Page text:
On This Women’s Equality Day, Acknowledging Those Who Paved the Way
Indomitable. Unstoppable. Fearless. I’ve been surrounded by strong women for as long as I can remember, so it never occurred to me as a youngster that my gender could be a potential liability or a barrier to achieving whatever I wanted out of life.
My mom, Becky, grew up on an isolated ranch in northeastern Oklahoma. Her closest neighbor—my grandmother’s sister—lived three miles away. In college my mother majored in Education, because “that and Nursing were the only options for women at the time.”
No obstacle, however, stopped her from becoming one of the first female sportscasters at the network level and the first female co-host of ABC’s Wide World of Sports. The sexism and dismissiveness she encountered as a woman covering football, basketball and the like must’ve been infuriating. But I never heard a word about that until recently, and then only after I asked.
Just one generation before her, I think of my grandmothers. On the paternal side the ebullient Grace, a child of Italian immigrants who left her orphaned before she came of age. Grace went ziplining in her 80s and I recently found a picture of her—around the same age—smiling from ear to ear while zipping down a hill on a sled. She personified joie de vivre, but did she ever long for a career?
Or my maternal grandmother Betty, the center of my world. She lived her entire life on the ranch where my mother grew up, parenting five children and regularly cooking lunch for 20 hungry men. This left her little time to partake in our shared affliction—wanderlust. Was she fulfilled? Or did she secretly dream of life as an explorer, roaming the unchartered corners of the world?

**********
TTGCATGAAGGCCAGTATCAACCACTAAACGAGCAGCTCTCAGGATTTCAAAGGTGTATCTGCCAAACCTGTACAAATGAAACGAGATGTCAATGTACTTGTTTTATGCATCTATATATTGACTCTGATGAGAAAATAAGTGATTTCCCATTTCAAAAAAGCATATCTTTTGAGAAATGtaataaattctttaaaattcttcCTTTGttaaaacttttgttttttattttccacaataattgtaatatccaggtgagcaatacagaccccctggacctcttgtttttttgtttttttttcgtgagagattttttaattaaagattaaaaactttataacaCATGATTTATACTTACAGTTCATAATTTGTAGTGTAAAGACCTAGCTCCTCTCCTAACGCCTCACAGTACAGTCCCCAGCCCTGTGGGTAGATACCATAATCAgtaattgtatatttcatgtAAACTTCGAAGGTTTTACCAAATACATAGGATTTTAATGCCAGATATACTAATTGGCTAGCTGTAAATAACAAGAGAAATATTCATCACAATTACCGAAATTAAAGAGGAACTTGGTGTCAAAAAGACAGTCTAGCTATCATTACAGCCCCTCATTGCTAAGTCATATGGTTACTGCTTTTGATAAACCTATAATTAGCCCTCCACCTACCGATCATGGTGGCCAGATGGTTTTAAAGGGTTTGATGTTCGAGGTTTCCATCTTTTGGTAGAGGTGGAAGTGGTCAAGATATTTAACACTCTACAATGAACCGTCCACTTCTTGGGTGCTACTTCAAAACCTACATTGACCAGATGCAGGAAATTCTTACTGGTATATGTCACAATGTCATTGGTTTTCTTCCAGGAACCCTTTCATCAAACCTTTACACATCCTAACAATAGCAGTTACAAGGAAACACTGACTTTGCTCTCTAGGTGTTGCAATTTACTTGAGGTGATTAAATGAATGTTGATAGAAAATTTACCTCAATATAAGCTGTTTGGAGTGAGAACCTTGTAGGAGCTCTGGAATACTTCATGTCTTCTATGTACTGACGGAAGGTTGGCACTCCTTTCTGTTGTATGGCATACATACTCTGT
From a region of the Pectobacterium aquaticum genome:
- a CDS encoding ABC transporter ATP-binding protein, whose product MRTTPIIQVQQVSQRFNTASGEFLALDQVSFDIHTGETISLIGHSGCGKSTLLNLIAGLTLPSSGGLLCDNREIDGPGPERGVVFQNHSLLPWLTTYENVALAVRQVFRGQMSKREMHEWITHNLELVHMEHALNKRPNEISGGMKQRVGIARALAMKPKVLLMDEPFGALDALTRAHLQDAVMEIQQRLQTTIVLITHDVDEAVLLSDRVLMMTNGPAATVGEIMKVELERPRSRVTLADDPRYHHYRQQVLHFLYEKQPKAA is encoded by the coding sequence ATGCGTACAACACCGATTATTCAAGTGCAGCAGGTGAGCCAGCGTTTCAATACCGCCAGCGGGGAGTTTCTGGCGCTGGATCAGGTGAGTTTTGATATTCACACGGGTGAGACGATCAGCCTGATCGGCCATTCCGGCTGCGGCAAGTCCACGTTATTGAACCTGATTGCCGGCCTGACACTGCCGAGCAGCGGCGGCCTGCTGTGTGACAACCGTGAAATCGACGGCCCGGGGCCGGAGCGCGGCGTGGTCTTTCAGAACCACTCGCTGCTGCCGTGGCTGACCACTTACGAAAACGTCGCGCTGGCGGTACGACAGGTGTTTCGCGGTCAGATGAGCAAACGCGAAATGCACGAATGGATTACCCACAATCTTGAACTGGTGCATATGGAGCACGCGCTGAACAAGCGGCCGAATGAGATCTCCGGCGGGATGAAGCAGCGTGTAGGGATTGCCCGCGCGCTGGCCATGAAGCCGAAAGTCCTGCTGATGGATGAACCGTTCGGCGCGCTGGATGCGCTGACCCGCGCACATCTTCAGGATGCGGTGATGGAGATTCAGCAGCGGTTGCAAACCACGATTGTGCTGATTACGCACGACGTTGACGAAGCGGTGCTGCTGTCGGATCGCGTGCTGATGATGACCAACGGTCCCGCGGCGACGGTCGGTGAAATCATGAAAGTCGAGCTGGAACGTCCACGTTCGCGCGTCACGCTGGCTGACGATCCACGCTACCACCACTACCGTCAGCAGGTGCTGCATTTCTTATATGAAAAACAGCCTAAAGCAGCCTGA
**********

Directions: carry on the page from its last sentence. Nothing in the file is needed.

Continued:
Unfortunately, it’s far too late to ask. But as I get older, I’m keenly aware of how indebted we as women are to those who came before us. Both the ones who did the best they could as females in their eras, and to those who stood up and said “we’re not gonna take it.”
August 26 is Women’s Equality Day, commemorating the 103rd anniversary of women attaining the right to vote. As we mark this occasion, we owe it to the Bella Azbugs, Rosa Parks, Eleanor Roosevelts and Ida B. Wells of the world —as well as to those whose names were lost to history—to acknowledge their sacrifices. It’s so much easier to “go along to get along” in this world, but as historian Laurel Thatcher Ulrich reminded us, “well-behaved women seldom make history.”
So to all of the women who shouted from the rooftops demanding equality so that my contemporaries and I could follow our dreams—we say thank you.